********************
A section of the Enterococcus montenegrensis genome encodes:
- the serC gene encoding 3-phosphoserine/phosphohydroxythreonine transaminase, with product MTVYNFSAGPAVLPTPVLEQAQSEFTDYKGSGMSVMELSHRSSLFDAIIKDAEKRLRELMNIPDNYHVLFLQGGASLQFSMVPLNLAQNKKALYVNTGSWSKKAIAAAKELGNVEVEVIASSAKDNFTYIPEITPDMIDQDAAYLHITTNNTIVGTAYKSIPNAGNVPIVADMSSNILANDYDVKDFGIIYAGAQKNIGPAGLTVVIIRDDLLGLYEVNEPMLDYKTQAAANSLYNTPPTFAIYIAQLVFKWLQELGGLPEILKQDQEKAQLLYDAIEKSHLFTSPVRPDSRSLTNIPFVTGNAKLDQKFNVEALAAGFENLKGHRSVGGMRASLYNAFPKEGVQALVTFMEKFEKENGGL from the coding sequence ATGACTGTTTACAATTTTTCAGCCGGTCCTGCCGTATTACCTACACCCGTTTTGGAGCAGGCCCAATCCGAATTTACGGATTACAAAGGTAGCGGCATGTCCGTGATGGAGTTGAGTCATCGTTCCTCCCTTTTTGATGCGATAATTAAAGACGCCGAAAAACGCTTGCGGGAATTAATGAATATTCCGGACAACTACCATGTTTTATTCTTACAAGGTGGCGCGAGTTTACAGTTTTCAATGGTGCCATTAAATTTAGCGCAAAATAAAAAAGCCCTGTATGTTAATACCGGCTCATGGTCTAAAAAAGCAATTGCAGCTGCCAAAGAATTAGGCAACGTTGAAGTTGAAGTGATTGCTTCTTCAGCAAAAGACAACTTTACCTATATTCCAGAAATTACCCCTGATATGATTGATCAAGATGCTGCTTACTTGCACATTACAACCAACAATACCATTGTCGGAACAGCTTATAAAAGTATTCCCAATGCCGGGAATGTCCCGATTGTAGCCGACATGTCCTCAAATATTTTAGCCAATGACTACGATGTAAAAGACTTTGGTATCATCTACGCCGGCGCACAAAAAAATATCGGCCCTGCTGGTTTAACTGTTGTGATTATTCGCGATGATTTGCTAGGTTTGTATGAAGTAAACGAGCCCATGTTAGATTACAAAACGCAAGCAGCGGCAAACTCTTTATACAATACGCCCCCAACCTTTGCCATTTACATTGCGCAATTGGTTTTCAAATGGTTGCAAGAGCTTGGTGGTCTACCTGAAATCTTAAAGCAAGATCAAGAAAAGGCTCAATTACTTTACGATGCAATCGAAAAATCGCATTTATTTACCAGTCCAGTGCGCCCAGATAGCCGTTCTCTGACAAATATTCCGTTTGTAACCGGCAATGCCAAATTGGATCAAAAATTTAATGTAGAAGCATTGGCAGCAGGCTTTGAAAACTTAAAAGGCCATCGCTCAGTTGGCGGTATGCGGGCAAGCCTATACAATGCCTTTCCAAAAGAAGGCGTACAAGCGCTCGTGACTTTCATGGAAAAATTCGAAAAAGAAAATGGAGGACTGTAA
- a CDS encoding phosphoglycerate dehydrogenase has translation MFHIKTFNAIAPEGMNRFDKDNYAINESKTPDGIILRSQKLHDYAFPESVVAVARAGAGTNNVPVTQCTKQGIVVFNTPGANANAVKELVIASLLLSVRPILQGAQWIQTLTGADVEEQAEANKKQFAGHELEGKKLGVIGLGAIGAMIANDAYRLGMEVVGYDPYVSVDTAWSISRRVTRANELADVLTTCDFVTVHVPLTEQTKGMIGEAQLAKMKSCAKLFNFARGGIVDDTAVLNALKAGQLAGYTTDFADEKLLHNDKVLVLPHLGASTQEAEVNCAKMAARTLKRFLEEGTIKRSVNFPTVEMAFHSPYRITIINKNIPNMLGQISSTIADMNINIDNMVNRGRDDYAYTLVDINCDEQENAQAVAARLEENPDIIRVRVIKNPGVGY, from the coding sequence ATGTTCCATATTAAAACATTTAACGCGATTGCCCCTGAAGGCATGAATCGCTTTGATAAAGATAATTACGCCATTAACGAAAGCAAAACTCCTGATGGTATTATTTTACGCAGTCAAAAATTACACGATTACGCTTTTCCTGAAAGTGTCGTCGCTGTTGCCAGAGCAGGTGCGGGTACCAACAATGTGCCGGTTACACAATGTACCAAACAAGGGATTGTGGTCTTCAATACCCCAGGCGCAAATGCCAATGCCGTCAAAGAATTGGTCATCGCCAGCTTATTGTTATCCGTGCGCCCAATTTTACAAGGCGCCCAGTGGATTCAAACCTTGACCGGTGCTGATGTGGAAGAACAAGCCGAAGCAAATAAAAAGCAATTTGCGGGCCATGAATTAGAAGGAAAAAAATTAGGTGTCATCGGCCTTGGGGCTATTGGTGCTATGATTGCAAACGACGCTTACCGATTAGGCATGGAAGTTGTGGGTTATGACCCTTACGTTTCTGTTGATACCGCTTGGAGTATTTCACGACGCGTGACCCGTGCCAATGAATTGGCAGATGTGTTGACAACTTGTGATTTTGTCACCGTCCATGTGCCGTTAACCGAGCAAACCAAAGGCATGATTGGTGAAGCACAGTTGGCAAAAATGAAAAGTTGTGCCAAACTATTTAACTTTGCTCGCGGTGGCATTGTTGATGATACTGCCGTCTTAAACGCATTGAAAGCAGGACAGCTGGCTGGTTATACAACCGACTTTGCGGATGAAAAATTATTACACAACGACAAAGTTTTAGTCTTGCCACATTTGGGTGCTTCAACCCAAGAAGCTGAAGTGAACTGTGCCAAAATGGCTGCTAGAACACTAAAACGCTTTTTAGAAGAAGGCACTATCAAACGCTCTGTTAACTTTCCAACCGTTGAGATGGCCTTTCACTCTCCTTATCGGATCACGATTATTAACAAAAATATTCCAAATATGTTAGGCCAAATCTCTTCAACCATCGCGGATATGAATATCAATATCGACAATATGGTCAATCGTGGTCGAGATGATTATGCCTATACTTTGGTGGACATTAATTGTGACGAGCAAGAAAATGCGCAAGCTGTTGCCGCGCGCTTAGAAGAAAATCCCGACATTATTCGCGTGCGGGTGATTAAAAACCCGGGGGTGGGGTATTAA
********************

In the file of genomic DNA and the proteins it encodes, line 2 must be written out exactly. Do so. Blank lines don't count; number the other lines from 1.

- the serC gene encoding 3-phosphoserine/phosphohydroxythreonine transaminase, with product MTVYNFSAGPAVLPTPVLEQAQSEFTDYKGSGMSVMELSHRSSLFDAIIKDAEKRLRELMNIPDNYHVLFLQGGASLQFSMVPLNLAQNKKALYVNTGSWSKKAIAAAKELGNVEVEVIASSAKDNFTYIPEITPDMIDQDAAYLHITTNNTIVGTAYKSIPNAGNVPIVADMSSNILANDYDVKDFGIIYAGAQKNIGPAGLTVVIIRDDLLGLYEVNEPMLDYKTQAAANSLYNTPPTFAIYIAQLVFKWLQELGGLPEILKQDQEKAQLLYDAIEKSHLFTSPVRPDSRSLTNIPFVTGNAKLDQKFNVEALAAGFENLKGHRSVGGMRASLYNAFPKEGVQALVTFMEKFEKENGGL from the coding sequence ATGACTGTTTACAATTTTTCAGCCGGTCCTGCCGTATTACCTACACCCGTTTTGGAGCAGGCCCAATCCGAATTTACGGATTACAAAGGTAGCGGCATGTCCGTGATGGAGTTGAGTCATCGTTCCTCCCTTTTTGATGCGATAATTAAAGACGCCGAAAAACGCTTGCGGGAATTAATGAATATTCCGGACAACTACCATGTTTTATTCTTACAAGGTGGCGCGAGTTTACAGTTTTCAATGGTGCCATTAAATTTAGCGCAAAATAAAAAAGCCCTGTATGTTAATACCGGCTCATGGTCTAAAAAAGCAATTGCAGCTGCCAAAGAATTAGGCAACGTTGAAGTTGAAGTGATTGCTTCTTCAGCAAAAGACAACTTTACCTATATTCCAGAAATTACCCCTGATATGATTGATCAAGATGCTGCTTACTTGCACATTACAACCAACAATACCATTGTCGGAACAGCTTATAAAAGTATTCCCAATGCCGGGAATGTCCCGATTGTAGCCGACATGTCCTCAAATATTTTAGCCAATGACTACGATGTAAAAGACTTTGGTATCATCTACGCCGGCGCACAAAAAAATATCGGCCCTGCTGGTTTAACTGTTGTGATTATTCGCGATGATTTGCTAGGTTTGTATGAAGTAAACGAGCCCATGTTAGATTACAAAACGCAAGCAGCGGCAAACTCTTTATACAATACGCCCCCAACCTTTGCCATTTACATTGCGCAATTGGTTTTCAAATGGTTGCAAGAGCTTGGTGGTCTACCTGAAATCTTAAAGCAAGATCAAGAAAAGGCTCAATTACTTTACGATGCAATCGAAAAATCGCATTTATTTACCAGTCCAGTGCGCCCAGATAGCCGTTCTCTGACAAATATTCCGTTTGTAACCGGCAATGCCAAATTGGATCAAAAATTTAATGTAGAAGCATTGGCAGCAGGCTTTGAAAACTTAAAAGGCCATCGCTCAGTTGGCGGTATGCGGGCAAGCCTATACAATGCCTTTCCAAAAGAAGGCGTACAAGCGCTCGTGACTTTCATGGAAAAATTCGAAAAAGAAAATGGAGGACTGTAA